Week 4,000 of the federal election campaign and it appeared to be Social Media Slip Up Week.
Yes there were refugees, terrorists, economic debates, promises of spending billions while cutting costs, campaign cut-ups, and a plethora of prognosticators pompously pushing their puffery.
But, to me at least, it seemed like we had an inordinate number of candidates and insiders get in trouble for something they tweeted or posted on Facebook. It’s kind of ironic, really, that we journalists bemoan the lack of access to those in power (it is problem), but we can too often find a juicy story by searching social media sites.
As perilous as they can be for candidates, a social media profile is a necessity these days. They do provide ways for candidates to get their message out … as long as they have lots of social media connections.
So how do our local candidates fare in terms of social media?
Conservative candidate for Prince George-Peace River-Northern Rockies Bob Zimmer easily has the most active social media profile. Of course, he’s the incumbent and has been active on social media, as a politician, for some time.
Zimmer has 1,380 likes on his Facebook page and 2,888 followers on Twitter. He’s also made over 10,000 tweets (I haven’t searched all of them to see if he’s tweeted something stupid, but I’m sure the NDP and Liberals have someone pouring through those … one of the downfalls of a lengthy campaign, there’s time to sift through tens of thousands of tweets).
His Liberal opponent, Matt Shaw, has 31 followers on Twitter and, for some reason, Facebook doesn’t list how many friends he has.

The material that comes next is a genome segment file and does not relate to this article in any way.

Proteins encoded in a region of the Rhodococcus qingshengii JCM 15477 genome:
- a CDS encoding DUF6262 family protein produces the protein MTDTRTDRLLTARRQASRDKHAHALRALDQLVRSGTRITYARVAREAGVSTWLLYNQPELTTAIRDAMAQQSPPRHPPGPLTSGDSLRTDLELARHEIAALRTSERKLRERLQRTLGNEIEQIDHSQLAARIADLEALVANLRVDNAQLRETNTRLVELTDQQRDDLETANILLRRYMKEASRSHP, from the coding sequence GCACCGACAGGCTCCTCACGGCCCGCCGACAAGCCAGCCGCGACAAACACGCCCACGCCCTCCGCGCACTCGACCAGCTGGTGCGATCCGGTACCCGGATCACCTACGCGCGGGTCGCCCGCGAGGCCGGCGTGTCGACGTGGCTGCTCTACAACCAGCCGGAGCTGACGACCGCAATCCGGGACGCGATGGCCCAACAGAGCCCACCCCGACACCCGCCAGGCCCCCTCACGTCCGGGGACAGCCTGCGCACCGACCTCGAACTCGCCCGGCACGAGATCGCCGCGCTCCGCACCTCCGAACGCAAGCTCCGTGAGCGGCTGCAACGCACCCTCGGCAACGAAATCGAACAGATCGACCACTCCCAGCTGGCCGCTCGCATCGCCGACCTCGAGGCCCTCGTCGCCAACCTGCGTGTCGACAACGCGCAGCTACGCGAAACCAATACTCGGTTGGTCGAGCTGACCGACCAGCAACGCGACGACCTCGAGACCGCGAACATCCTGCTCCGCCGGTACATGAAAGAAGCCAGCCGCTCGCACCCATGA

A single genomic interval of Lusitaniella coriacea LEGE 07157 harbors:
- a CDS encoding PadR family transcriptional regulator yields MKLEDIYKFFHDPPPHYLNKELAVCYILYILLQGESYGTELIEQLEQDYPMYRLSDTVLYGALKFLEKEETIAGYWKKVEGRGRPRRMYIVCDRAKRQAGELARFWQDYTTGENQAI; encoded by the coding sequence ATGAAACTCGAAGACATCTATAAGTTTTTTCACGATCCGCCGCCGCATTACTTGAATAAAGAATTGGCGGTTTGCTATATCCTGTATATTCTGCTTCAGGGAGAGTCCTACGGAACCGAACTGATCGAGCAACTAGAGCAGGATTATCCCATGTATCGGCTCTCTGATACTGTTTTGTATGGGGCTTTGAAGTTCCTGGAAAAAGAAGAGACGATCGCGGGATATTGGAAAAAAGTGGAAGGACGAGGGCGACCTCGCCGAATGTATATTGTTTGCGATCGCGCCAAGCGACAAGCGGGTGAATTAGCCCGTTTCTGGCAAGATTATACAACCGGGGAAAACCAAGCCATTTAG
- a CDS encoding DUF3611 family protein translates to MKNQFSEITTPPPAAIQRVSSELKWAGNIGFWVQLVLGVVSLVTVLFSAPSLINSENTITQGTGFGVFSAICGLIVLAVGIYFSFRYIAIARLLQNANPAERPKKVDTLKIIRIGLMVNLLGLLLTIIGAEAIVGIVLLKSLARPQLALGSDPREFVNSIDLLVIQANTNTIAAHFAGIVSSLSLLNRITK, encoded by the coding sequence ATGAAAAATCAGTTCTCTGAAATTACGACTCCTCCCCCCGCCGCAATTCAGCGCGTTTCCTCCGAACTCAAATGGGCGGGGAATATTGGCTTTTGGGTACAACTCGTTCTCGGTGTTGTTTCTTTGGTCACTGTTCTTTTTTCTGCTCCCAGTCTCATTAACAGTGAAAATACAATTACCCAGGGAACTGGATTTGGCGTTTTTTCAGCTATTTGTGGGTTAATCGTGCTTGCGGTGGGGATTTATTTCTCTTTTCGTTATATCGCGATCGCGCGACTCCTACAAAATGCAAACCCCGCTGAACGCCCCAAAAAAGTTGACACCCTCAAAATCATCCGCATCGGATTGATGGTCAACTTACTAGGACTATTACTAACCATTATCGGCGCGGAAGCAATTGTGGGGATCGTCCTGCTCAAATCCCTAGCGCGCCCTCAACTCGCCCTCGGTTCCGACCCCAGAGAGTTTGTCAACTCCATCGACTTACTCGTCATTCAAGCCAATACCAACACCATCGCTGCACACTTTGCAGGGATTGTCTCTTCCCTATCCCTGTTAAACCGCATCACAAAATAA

NDP candidate in the northern riding, Kathi Dickie, has 37 followers on Twitter and 21 people like her Facebook page.
Green Party candidate Elizabeth Biggar has 137 people liking her Facebook page, but doesn’t seem to have a Twitter profile.
In the Cariboo-Prince George riding, Conservative candidate Todd Doherty has been campaigning since last fall so, understandably, has a bit of head start. A total of 759 people like his Facebook page and 247 followers on Twitter.
NDP candidate Trent Derrick has 200 followers on Twitter and 325 friends on Facebook.
Liberal candidate Tracy Calogheros has 249 followers on Twitter and, like Shaw, her Facebook page will show me how many mutual friends we have, but not how many friends she has.
Green Party candidate Richard Jaques has 73 Twitter followers and 108 people like his Facebook page.
Independent candidate Sheldon Clare has 1,171 friends on Facebook, but doesn’t seem to be on Twitter, which is a shame because, of all the candidates, Clare is probably the one to have the most interesting tweets.
Bear in mind, we shouldn’t be casting our ballots based on how many friends someone has on Facebook or followers on Twitter, but what candidates post on Twitter and Facebook is something voters should pay attention to. And for the candidates, remember that what you post on social media goes out to the entire, whether they your friend or follower, or not. Don’t get drunk and post angry tweets from your phone … they will come back to haunt you.